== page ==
Bet you didn't know that Snakes and Ladders (sap sidi) originated in India perhaps as long ago as the 2nd century BC. Earlier called Moksha-Patamu (heaven & hell) it was presumably used to teach children decent behaviour. Cloth versions of games have been stitched since the Mogul era. These were often included in a girl's dowry, embellished as opulently as the family could afford. This game is hand made by artisans who migrated from Sindh to the Kutch desert region. Produced by Kala Raksha the board is a mini quilt of vegetable dyed fabric stitched by women whose eyesight is no longer strong enough for fine geometric embroidery. The counters of this game are hand made by a traditional leather worker, who also migrated from Sindh. Decorative punching was originally used to embellish the sturdy shoes worn by farmers and herders of the region.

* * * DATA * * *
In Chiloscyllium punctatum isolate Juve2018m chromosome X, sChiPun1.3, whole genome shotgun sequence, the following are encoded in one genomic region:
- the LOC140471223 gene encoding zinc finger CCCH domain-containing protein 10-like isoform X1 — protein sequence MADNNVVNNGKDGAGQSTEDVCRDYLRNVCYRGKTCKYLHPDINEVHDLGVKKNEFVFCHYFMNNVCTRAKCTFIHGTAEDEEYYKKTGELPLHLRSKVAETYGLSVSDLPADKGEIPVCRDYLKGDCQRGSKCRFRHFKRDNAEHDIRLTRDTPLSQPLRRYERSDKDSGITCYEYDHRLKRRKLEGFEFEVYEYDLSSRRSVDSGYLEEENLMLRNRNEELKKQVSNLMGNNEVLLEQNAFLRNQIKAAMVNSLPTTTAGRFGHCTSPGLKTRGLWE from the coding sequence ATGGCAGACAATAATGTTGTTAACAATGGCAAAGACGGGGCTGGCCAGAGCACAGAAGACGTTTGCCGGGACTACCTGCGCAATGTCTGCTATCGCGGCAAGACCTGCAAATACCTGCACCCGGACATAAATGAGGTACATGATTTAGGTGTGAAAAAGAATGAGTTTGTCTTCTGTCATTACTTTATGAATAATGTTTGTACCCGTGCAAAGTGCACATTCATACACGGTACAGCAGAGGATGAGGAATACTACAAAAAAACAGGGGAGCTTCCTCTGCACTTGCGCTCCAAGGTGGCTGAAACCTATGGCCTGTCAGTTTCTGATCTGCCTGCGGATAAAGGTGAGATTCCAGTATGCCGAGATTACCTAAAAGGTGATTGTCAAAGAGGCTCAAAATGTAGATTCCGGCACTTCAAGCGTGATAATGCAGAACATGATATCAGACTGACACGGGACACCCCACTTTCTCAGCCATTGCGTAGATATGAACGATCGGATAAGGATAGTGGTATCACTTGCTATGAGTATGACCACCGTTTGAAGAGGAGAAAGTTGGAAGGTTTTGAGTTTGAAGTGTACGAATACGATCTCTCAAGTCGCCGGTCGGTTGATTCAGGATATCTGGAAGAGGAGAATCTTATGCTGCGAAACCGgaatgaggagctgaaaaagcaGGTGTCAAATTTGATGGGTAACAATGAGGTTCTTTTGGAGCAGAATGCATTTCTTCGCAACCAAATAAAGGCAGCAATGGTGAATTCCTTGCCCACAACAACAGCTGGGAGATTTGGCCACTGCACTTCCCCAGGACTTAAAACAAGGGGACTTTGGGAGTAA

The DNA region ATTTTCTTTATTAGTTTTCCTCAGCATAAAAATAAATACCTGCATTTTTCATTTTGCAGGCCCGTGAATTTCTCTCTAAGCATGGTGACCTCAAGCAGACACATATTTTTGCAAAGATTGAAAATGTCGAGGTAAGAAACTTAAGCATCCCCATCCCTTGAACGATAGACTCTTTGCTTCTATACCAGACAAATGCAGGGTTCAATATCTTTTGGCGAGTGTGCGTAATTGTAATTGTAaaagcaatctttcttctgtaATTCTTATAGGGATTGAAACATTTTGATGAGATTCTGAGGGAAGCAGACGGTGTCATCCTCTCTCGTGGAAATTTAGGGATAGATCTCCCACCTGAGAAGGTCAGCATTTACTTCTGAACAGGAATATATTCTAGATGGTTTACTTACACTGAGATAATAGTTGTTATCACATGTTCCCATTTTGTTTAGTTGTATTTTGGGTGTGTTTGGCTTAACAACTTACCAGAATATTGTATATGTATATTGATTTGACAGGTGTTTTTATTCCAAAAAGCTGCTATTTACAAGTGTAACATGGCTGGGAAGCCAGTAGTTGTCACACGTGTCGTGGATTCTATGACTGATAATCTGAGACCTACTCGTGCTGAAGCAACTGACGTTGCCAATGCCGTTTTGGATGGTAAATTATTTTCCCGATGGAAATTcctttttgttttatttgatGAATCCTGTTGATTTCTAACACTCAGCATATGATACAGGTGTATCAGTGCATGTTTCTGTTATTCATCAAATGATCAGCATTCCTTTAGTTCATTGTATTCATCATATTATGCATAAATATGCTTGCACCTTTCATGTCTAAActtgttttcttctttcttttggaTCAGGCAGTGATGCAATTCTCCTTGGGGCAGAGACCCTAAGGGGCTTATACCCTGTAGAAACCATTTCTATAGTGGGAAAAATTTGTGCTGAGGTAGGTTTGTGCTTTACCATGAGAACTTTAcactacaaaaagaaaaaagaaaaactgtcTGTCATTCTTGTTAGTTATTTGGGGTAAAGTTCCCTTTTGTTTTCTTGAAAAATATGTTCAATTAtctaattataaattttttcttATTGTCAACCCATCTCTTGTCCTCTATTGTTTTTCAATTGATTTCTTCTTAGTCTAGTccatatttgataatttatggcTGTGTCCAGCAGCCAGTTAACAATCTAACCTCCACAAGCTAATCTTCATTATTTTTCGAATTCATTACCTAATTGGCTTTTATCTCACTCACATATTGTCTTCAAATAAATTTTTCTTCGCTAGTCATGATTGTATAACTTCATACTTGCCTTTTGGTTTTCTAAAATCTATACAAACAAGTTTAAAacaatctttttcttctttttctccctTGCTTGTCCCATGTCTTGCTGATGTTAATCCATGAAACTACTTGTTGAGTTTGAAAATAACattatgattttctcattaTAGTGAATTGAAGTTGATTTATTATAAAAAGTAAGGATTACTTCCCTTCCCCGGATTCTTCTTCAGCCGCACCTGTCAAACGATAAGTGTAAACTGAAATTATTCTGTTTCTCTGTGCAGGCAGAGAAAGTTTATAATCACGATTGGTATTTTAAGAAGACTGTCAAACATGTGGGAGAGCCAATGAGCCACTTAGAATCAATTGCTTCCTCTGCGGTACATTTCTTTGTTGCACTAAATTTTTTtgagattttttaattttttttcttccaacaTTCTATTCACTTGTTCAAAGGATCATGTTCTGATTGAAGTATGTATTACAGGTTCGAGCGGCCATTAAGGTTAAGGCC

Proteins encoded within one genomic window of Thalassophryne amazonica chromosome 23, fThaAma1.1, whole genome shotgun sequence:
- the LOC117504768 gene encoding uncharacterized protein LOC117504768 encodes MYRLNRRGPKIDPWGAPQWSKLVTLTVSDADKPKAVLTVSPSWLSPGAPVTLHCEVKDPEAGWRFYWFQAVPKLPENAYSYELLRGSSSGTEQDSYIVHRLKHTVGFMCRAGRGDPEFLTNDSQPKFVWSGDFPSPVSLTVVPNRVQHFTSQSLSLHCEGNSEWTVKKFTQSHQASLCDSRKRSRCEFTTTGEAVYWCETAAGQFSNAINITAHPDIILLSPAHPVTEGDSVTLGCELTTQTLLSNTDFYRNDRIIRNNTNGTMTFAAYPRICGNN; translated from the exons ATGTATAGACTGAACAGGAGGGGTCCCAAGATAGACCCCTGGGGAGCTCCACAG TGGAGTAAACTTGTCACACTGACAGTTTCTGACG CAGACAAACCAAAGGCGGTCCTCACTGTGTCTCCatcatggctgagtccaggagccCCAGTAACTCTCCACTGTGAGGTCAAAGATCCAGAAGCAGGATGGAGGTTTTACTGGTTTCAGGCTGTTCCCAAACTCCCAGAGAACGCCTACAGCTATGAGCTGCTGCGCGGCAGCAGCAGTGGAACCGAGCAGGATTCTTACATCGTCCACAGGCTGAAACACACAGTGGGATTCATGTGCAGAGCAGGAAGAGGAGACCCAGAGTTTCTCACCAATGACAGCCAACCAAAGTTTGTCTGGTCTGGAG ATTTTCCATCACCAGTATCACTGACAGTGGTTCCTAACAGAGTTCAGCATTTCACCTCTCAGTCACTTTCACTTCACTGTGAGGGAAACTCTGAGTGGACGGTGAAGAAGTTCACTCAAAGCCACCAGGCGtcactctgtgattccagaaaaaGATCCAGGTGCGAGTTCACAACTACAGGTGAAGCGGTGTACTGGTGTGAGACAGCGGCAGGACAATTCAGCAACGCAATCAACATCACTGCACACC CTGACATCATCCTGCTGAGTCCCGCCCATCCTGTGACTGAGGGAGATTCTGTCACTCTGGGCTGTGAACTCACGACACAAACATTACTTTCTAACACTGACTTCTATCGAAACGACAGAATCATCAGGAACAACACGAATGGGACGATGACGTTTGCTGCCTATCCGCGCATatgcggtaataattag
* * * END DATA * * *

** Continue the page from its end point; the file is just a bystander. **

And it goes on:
Kala Raksha were awarded "Best Game" for this product in 2004 by the Craft Council of India. Note: that there are some colour variations between games.